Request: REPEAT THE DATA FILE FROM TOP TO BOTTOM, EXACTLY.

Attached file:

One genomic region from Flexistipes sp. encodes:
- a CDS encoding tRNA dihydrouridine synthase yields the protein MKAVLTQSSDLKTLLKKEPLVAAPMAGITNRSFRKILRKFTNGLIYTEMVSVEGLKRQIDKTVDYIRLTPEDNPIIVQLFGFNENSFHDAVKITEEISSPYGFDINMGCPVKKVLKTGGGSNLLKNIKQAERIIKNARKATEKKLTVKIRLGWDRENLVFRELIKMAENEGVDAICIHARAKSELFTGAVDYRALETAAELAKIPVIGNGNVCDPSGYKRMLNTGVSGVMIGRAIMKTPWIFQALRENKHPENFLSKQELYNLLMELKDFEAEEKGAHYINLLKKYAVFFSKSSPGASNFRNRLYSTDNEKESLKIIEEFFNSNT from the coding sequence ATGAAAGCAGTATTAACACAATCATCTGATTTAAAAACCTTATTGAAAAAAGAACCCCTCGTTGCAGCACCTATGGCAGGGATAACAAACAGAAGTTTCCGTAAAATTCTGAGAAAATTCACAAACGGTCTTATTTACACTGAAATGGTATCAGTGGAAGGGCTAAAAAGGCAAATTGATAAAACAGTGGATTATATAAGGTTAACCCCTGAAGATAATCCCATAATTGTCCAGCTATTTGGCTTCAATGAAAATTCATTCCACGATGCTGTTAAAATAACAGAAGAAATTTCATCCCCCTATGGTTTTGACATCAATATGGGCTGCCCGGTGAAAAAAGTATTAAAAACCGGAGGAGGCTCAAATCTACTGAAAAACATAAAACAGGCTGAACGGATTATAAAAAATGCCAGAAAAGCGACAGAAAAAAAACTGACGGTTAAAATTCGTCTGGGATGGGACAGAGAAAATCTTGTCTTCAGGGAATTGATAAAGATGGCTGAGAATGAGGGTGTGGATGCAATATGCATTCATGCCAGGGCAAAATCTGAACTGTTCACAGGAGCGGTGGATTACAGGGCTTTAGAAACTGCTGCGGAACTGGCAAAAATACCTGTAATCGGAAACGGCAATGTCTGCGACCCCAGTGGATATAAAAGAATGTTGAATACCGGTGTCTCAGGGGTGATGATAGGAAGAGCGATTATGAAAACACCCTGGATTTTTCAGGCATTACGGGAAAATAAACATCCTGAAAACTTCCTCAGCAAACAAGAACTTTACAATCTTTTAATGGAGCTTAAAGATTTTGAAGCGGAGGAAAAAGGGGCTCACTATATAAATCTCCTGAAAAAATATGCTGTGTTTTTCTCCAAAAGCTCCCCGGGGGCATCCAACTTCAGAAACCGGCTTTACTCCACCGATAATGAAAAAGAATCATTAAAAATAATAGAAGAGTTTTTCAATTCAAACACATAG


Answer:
One genomic region from Flexistipes sp. encodes:
- a CDS encoding tRNA dihydrouridine synthase yields the protein MKAVLTQSSDLKTLLKKEPLVAAPMAGITNRSFRKILRKFTNGLIYTEMVSVEGLKRQIDKTVDYIRLTPEDNPIIVQLFGFNENSFHDAVKITEEISSPYGFDINMGCPVKKVLKTGGGSNLLKNIKQAERIIKNARKATEKKLTVKIRLGWDRENLVFRELIKMAENEGVDAICIHARAKSELFTGAVDYRALETAAELAKIPVIGNGNVCDPSGYKRMLNTGVSGVMIGRAIMKTPWIFQALRENKHPENFLSKQELYNLLMELKDFEAEEKGAHYINLLKKYAVFFSKSSPGASNFRNRLYSTDNEKESLKIIEEFFNSNT from the coding sequence ATGAAAGCAGTATTAACACAATCATCTGATTTAAAAACCTTATTGAAAAAAGAACCCCTCGTTGCAGCACCTATGGCAGGGATAACAAACAGAAGTTTCCGTAAAATTCTGAGAAAATTCACAAACGGTCTTATTTACACTGAAATGGTATCAGTGGAAGGGCTAAAAAGGCAAATTGATAAAACAGTGGATTATATAAGGTTAACCCCTGAAGATAATCCCATAATTGTCCAGCTATTTGGCTTCAATGAAAATTCATTCCACGATGCTGTTAAAATAACAGAAGAAATTTCATCCCCCTATGGTTTTGACATCAATATGGGCTGCCCGGTGAAAAAAGTATTAAAAACCGGAGGAGGCTCAAATCTACTGAAAAACATAAAACAGGCTGAACGGATTATAAAAAATGCCAGAAAAGCGACAGAAAAAAAACTGACGGTTAAAATTCGTCTGGGATGGGACAGAGAAAATCTTGTCTTCAGGGAATTGATAAAGATGGCTGAGAATGAGGGTGTGGATGCAATATGCATTCATGCCAGGGCAAAATCTGAACTGTTCACAGGAGCGGTGGATTACAGGGCTTTAGAAACTGCTGCGGAACTGGCAAAAATACCTGTAATCGGAAACGGCAATGTCTGCGACCCCAGTGGATATAAAAGAATGTTGAATACCGGTGTCTCAGGGGTGATGATAGGAAGAGCGATTATGAAAACACCCTGGATTTTTCAGGCATTACGGGAAAATAAACATCCTGAAAACTTCCTCAGCAAACAAGAACTTTACAATCTTTTAATGGAGCTTAAAGATTTTGAAGCGGAGGAAAAAGGGGCTCACTATATAAATCTCCTGAAAAAATATGCTGTGTTTTTCTCCAAAAGCTCCCCGGGGGCATCCAACTTCAGAAACCGGCTTTACTCCACCGATAATGAAAAAGAATCATTAAAAATAATAGAAGAGTTTTTCAATTCAAACACATAG